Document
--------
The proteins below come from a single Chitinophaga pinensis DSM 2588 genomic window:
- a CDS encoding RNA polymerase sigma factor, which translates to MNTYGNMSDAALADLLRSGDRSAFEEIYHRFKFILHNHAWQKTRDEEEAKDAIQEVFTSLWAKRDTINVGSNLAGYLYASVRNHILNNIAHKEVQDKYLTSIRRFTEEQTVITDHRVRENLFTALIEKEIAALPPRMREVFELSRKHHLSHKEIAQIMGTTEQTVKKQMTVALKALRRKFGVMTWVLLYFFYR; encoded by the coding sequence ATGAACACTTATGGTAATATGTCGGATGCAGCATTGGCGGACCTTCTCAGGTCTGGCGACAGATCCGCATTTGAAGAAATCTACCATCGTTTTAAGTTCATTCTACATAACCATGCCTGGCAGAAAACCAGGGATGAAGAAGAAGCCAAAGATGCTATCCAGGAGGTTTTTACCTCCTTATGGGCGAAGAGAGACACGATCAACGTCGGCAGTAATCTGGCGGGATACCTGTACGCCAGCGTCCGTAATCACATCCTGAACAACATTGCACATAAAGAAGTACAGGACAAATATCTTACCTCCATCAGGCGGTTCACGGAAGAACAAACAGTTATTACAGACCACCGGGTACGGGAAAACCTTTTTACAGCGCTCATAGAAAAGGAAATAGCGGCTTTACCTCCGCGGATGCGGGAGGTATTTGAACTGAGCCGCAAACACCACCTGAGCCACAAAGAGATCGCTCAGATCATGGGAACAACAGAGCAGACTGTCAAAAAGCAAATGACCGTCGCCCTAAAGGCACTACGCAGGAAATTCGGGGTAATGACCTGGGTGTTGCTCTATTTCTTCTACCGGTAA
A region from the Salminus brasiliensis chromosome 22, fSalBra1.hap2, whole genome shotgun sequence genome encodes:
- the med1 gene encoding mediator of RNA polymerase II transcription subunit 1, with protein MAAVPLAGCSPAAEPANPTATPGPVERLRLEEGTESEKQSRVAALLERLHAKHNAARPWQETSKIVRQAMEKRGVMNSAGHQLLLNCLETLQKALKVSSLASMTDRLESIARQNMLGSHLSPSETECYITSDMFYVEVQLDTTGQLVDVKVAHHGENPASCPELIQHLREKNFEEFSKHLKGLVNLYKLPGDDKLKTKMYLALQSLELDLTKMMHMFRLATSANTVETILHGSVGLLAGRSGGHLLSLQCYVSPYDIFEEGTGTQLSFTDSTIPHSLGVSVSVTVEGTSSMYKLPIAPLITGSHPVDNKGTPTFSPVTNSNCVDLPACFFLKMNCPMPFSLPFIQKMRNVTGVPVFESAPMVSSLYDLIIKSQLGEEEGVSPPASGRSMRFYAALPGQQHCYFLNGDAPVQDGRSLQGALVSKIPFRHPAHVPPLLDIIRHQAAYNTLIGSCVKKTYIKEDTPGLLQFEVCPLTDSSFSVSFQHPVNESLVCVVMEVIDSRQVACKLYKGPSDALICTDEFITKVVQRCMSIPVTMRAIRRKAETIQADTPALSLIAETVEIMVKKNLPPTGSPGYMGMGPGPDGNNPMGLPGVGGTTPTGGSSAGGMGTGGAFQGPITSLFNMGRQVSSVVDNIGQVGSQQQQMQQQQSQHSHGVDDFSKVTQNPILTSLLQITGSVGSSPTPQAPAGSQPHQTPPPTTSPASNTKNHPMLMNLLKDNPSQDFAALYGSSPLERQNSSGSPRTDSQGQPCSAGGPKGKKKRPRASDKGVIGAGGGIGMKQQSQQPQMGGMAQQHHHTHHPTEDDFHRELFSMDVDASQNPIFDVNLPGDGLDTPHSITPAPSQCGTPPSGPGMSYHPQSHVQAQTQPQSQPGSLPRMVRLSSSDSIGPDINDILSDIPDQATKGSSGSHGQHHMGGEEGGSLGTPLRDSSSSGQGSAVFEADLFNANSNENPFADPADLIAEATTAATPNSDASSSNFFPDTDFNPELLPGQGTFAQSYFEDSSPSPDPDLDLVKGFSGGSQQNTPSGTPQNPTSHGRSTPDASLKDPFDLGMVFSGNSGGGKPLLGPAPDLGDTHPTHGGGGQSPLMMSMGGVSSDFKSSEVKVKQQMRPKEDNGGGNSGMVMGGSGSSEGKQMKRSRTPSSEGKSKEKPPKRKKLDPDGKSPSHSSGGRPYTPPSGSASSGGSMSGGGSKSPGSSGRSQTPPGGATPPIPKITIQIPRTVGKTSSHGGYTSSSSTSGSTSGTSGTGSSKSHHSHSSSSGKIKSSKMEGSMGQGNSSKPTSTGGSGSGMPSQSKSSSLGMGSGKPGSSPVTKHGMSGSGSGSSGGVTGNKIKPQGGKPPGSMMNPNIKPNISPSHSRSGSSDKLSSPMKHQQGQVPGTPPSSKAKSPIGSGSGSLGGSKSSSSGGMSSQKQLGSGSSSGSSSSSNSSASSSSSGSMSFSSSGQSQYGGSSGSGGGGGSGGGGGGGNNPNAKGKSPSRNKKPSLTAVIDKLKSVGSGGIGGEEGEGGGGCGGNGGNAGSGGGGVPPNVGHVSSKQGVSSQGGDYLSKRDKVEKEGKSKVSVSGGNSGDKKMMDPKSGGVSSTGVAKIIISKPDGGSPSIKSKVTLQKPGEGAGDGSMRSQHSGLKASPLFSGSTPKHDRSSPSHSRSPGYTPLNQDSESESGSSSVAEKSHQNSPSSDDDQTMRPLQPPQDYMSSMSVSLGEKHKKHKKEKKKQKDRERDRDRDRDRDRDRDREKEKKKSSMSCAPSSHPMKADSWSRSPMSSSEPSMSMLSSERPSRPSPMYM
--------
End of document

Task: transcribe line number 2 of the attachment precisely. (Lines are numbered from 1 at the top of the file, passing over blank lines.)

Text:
- a CDS encoding RNA polymerase sigma factor, which translates to MNTYGNMSDAALADLLRSGDRSAFEEIYHRFKFILHNHAWQKTRDEEEAKDAIQEVFTSLWAKRDTINVGSNLAGYLYASVRNHILNNIAHKEVQDKYLTSIRRFTEEQTVITDHRVRENLFTALIEKEIAALPPRMREVFELSRKHHLSHKEIAQIMGTTEQTVKKQMTVALKALRRKFGVMTWVLLYFFYR; encoded by the coding sequence ATGAACACTTATGGTAATATGTCGGATGCAGCATTGGCGGACCTTCTCAGGTCTGGCGACAGATCCGCATTTGAAGAAATCTACCATCGTTTTAAGTTCATTCTACATAACCATGCCTGGCAGAAAACCAGGGATGAAGAAGAAGCCAAAGATGCTATCCAGGAGGTTTTTACCTCCTTATGGGCGAAGAGAGACACGATCAACGTCGGCAGTAATCTGGCGGGATACCTGTACGCCAGCGTCCGTAATCACATCCTGAACAACATTGCACATAAAGAAGTACAGGACAAATATCTTACCTCCATCAGGCGGTTCACGGAAGAACAAACAGTTATTACAGACCACCGGGTACGGGAAAACCTTTTTACAGCGCTCATAGAAAAGGAAATAGCGGCTTTACCTCCGCGGATGCGGGAGGTATTTGAACTGAGCCGCAAACACCACCTGAGCCACAAAGAGATCGCTCAGATCATGGGAACAACAGAGCAGACTGTCAAAAAGCAAATGACCGTCGCCCTAAAGGCACTACGCAGGAAATTCGGGGTAATGACCTGGGTGTTGCTCTATTTCTTCTACCGGTAA